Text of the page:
On 28 February 2022, the CIRCUL 2020 consortium and its partners officially completed the renovation of the Annie Cordy Tunnel (formerly the Leopold II Tunnel) for Brussels Mobility, assisted by Egis. With a length of 2,600 metres, it is the longest tunnel in Belgium and a major strategic axis through which more than 60,000 vehicles pass every day, linking the centre of Brussels to the motorways from the north and west of the country.
The Annie Cordy Tunnel has been completely renovated and meets the highest quality and safety standards. First-class technologies were also implemented to ensure optimal maintenance for decades to come.
The work, which started in 2018, was carried out by BESIX, Jan De Nul Group and EQUANS, members of the CIRCUL 2020 consortium, and their partner DENYS. The renovation operations are now followed by a 25-year maintenance period, also entrusted by Brussels Mobility to BESIX, Jan De Nul Group and EQUANS.
An official inauguration and the official name change will follow at the end of May.
Nature of work
The work consisted of a major renovation including the repair of the structural works, the reconstruction of the roadway and surroundings, the rehabilitation and construction of technical premises and 17 new emergency exits, waterproofing, and safety compliance. To assure a long lifetime for the tunnel structure, 24,000m² of cathodic protection was installed.
All the equipment also had to be replaced, including 800 kilometres of cables, ventilation, communication and monitoring installations, as well as the lighting. Finally, the brand new decoration of the tunnel’s interior walls was completely redesigned under the direction of Brussels Mobility and Art & Build.
Challenges of the site
Given the location and strategic role of the tunnel, the work was carried out exclusively at night, from 10 p.m. to 6 a.m., leaving the rest of the day free for traffic. The months of July and August 2018, 2019 and 2020 were the only exceptions, with a complete closure of the infrastructure 24 hours a day. In 2020, during the first Covid-19 wave, the execution of the works was accelerated during an additional closure of the tunnel, which was possible due to lower traffic frequency.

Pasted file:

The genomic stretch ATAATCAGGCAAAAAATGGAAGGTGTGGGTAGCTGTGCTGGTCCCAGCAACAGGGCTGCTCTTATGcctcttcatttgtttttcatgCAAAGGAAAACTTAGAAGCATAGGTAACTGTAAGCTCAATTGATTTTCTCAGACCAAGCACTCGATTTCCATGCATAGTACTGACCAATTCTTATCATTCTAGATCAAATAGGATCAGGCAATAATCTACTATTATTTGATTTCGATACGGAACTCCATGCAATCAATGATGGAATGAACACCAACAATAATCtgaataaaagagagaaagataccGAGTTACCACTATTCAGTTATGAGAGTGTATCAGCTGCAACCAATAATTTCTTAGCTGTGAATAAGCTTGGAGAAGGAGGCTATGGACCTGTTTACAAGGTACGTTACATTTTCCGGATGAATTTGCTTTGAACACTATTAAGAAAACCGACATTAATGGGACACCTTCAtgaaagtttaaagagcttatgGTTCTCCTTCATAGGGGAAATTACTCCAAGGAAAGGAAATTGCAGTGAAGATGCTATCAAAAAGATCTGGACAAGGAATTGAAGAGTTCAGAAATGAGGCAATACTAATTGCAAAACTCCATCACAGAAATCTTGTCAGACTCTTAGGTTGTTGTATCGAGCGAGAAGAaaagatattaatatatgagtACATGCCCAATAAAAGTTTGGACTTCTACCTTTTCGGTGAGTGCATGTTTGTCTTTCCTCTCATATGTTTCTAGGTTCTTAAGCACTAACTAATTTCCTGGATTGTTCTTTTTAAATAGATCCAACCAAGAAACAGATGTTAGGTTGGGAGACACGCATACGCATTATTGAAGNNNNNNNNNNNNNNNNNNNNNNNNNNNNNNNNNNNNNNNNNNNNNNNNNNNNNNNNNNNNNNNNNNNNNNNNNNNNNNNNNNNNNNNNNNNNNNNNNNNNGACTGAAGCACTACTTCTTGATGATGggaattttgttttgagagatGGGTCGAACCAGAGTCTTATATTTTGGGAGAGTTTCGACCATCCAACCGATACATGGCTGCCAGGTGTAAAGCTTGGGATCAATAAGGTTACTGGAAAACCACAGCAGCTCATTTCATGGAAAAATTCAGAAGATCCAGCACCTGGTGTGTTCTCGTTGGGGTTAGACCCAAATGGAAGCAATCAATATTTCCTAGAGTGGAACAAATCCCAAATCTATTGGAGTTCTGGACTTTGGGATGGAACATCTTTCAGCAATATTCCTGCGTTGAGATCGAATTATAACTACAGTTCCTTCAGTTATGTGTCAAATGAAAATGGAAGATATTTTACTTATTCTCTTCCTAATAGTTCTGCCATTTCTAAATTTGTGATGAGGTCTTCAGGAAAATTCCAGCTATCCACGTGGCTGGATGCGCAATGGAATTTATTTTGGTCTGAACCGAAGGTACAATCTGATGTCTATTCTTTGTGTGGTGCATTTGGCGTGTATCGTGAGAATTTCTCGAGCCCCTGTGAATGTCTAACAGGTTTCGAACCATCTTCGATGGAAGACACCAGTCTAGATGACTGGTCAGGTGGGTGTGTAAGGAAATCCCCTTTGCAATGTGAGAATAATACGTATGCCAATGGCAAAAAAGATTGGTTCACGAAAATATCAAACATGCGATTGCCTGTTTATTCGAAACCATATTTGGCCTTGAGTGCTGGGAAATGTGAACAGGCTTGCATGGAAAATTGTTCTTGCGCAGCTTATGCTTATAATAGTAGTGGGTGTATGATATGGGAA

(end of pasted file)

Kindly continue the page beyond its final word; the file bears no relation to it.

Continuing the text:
During the night closures, an average of 180 persons per 24 hours were at work on the construction site. At peak times during the complete summer closures, this number rose to about 400 persons per 24 hours working on the project.
The tunnel’s particularly dense direct environment required the construction teams to take into account many unusual elements. Along its route, the tunnel runs alongside public transport, including a metro line, various networks including the city’s sewage system, groundwater, and passes under the Brussels-Charleroi Canal, major boulevards, and the listed Elisabeth Park.
New technologies for state-of-the-art maintenance
Advanced technologies have been used to facilitate the maintenance of the Annie Cordy Tunnel for decades to come. For example, the use of 3D scanners and 360° cameras at several stages of the renovation process provides accurate digital models of the infrastructure as built.
Similarly, the photogrammetric survey of all the concrete slabs and the resulting orthomosaic ensure that the maintenance teams have an image detailed to the centimetre and including geolocalised data. All this will contribute to first-class maintenance.